Bar News - December 13, 2013
A Look at NH Circuit Court After Two Years
By: Brian Wallstin
The NH Circuit Court, formed by a drastic restructuring rapidly executed in the spring of 2011, has transformed a network of local courts into a centralized system, with an emphasis on efficiency and adaptability.
In January 2011, a special commission convened by then-Chief Justice John Broderick called for consolidation of the district, probate and family courts into a new Circuit Court. Clerks and supervisors at 66 court locations would be reduced by half, and judges would be cross-trained to hear cases in all three divisions. The panel also recommended, among other innovations, the creation of a call center to handle routine phone inquiries from attorneys and litigants, which would speed up case processing and other court business.
The new system would save an estimated $29 million, mostly through staff retirements and attrition over a 10-year period. But, as Circuit Court Deputy Administrative Judge David King recalled, state lawmakers liked the idea so much, they wanted it done in three months.
“The Legislature heard the savings and didn’t hear the attrition,” King said. “So we brought all the clerks and deputy clerks together and said, ‘This thing is coming down the railroad tracks and we can’t stop it.’”
Almost three years later, the train is well past the station and, by all accounts, chugging along pretty smoothly.
King says “most” of the 30 full-time circuit court judges are now certified to hear cases in at least two divisions. All new judicial appointments to the Circuit Court must be certified in the three divisions, which will make it easier to schedule hearings, especially in rural areas.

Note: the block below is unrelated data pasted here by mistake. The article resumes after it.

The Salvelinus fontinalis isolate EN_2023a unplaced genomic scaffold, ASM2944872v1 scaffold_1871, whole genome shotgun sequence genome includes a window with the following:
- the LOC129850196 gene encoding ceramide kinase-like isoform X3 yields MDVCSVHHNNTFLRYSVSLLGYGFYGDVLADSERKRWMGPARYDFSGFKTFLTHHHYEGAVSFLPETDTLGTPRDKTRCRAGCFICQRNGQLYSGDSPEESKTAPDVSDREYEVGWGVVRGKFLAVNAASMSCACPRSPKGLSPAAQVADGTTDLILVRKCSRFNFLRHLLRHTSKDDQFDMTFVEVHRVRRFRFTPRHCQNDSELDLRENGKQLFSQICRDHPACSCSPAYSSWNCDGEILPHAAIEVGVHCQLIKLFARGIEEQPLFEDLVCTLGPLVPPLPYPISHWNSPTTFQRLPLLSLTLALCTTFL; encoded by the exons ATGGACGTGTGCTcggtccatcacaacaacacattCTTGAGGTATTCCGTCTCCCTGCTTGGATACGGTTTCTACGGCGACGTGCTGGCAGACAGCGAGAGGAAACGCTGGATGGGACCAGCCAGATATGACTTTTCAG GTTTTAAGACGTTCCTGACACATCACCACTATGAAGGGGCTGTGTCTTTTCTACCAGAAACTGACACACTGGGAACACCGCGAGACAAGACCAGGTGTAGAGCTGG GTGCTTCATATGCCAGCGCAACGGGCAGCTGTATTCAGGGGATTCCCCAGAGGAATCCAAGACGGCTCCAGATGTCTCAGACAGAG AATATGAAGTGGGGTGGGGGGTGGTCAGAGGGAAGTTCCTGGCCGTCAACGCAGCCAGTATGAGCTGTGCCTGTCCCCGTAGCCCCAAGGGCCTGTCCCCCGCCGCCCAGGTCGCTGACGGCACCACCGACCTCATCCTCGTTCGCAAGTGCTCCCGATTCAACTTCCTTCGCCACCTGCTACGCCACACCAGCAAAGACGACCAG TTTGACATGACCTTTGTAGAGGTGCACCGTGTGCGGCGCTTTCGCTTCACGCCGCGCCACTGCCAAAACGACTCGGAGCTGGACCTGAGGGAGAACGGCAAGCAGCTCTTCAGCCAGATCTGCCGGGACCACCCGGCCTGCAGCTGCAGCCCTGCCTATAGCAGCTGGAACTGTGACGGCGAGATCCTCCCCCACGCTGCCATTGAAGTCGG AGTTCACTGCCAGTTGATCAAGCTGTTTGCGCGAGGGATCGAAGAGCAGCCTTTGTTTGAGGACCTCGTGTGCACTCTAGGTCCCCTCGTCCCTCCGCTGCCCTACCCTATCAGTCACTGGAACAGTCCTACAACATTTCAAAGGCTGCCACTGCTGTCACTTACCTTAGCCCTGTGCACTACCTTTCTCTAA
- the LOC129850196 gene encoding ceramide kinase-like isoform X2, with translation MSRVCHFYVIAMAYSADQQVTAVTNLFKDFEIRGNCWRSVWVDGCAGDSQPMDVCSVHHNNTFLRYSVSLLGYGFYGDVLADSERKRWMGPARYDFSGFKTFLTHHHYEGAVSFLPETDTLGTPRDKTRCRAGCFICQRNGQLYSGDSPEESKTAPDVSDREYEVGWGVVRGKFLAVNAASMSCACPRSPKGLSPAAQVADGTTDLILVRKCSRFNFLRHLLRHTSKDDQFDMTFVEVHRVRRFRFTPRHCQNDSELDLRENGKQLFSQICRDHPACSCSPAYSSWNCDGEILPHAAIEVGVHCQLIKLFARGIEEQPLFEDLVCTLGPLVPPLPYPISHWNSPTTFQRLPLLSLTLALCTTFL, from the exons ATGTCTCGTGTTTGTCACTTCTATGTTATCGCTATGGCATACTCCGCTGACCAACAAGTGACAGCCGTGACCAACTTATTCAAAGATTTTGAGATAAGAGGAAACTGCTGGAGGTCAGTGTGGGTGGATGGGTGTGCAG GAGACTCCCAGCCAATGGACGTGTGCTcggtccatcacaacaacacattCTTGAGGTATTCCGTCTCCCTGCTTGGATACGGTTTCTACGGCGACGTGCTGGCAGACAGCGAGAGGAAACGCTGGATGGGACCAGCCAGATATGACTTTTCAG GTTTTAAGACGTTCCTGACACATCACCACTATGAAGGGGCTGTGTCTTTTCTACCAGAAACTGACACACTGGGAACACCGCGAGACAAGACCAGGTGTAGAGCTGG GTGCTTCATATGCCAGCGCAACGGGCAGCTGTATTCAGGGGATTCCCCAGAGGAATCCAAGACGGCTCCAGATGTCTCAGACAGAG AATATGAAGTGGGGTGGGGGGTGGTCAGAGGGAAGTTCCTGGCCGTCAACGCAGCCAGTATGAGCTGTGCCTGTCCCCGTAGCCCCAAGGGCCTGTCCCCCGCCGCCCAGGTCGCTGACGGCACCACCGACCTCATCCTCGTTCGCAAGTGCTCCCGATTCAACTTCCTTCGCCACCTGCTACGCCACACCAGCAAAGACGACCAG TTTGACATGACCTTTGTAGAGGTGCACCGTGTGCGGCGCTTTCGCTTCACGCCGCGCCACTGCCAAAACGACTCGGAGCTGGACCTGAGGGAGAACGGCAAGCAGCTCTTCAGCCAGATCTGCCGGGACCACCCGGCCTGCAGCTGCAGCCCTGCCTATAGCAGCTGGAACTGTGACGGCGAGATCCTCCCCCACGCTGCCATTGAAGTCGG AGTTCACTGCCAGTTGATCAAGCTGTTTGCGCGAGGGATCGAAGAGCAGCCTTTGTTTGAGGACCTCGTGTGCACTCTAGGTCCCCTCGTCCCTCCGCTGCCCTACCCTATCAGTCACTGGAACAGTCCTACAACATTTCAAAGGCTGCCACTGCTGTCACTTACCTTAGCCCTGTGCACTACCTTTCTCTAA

James Patten, special justice for the 3rd Circuit in Ossipee, was one of the few judges under the old District Court system to hear cases in all three divisions. Patten said that, on any given day, he can “change hats” from hearing a family or probate matter to signing search warrants or handling arraignments in the district division. Patten said he would prefer it if all sitting judges in the new system were required to be cross-trained, rather than only the new justices. “There’s a learning curve, but we’ve done this, so let’s all get on board right now,” he said. “The more we have that can do all three, the better.”
Jaye Rancourt, president of the New Hampshire Bar Association, said that fast-tracking the consolidation of the three divisions led to some confusion early on. But, once the dust settled, it’s had little impact on attorneys’ ability to do their jobs. Likewise, the most dramatic part of the restructuring - cutting more than 100 staff positions - has led to few problems. Given the speed and scope of the staff changes, delays were minimal, she said.
“Now that it’s up and running and the kinks have been worked out, it seems to be working okay from the perspective of the Bar,” she said. “The biggest change was what we write on the pleadings, what we call the courts. And there were some physical space issues - where to go. But I have not noticed, nor have I heard from attorneys, that the consolidation itself caused much of a change.”
Fewer clerks, more efficiency
For clerks like Sherry Bisson, the new system represents a transformation.